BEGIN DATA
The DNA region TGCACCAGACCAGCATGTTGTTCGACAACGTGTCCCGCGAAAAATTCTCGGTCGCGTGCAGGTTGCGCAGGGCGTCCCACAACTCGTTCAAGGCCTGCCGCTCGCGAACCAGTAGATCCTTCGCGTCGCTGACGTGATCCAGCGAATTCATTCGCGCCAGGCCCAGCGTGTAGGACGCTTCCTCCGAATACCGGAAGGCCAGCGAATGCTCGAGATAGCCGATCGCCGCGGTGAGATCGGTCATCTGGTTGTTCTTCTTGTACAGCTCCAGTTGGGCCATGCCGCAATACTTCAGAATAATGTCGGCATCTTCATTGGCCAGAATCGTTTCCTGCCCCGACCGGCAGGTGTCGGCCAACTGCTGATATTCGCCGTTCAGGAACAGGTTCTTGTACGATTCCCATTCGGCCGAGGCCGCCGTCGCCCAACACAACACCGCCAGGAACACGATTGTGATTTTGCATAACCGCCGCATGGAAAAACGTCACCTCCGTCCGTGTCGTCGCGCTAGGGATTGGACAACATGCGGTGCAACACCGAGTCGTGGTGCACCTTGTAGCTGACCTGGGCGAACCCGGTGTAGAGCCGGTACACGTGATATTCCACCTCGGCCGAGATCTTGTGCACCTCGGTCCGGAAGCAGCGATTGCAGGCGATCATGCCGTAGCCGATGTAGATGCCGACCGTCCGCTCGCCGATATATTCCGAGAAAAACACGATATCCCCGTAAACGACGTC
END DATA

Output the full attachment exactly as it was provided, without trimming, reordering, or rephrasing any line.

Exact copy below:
The DNA region TGCACCAGACCAGCATGTTGTTCGACAACGTGTCCCGCGAAAAATTCTCGGTCGCGTGCAGGTTGCGCAGGGCGTCCCACAACTCGTTCAAGGCCTGCCGCTCGCGAACCAGTAGATCCTTCGCGTCGCTGACGTGATCCAGCGAATTCATTCGCGCCAGGCCCAGCGTGTAGGACGCTTCCTCCGAATACCGGAAGGCCAGCGAATGCTCGAGATAGCCGATCGCCGCGGTGAGATCGGTCATCTGGTTGTTCTTCTTGTACAGCTCCAGTTGGGCCATGCCGCAATACTTCAGAATAATGTCGGCATCTTCATTGGCCAGAATCGTTTCCTGCCCCGACCGGCAGGTGTCGGCCAACTGCTGATATTCGCCGTTCAGGAACAGGTTCTTGTACGATTCCCATTCGGCCGAGGCCGCCGTCGCCCAACACAACACCGCCAGGAACACGATTGTGATTTTGCATAACCGCCGCATGGAAAAACGTCACCTCCGTCCGTGTCGTCGCGCTAGGGATTGGACAACATGCGGTGCAACACCGAGTCGTGGTGCACCTTGTAGCTGACCTGGGCGAACCCGGTGTAGAGCCGGTACACGTGATATTCCACCTCGGCCGAGATCTTGTGCACCTCGGTCCGGAAGCAGCGATTGCAGGCGATCATGCCGTAGCCGATGTAGATGCCGACCGTCCGCTCGCCGATATATTCCGAGAAAAACACGATATCCCCGTAAACGACGTC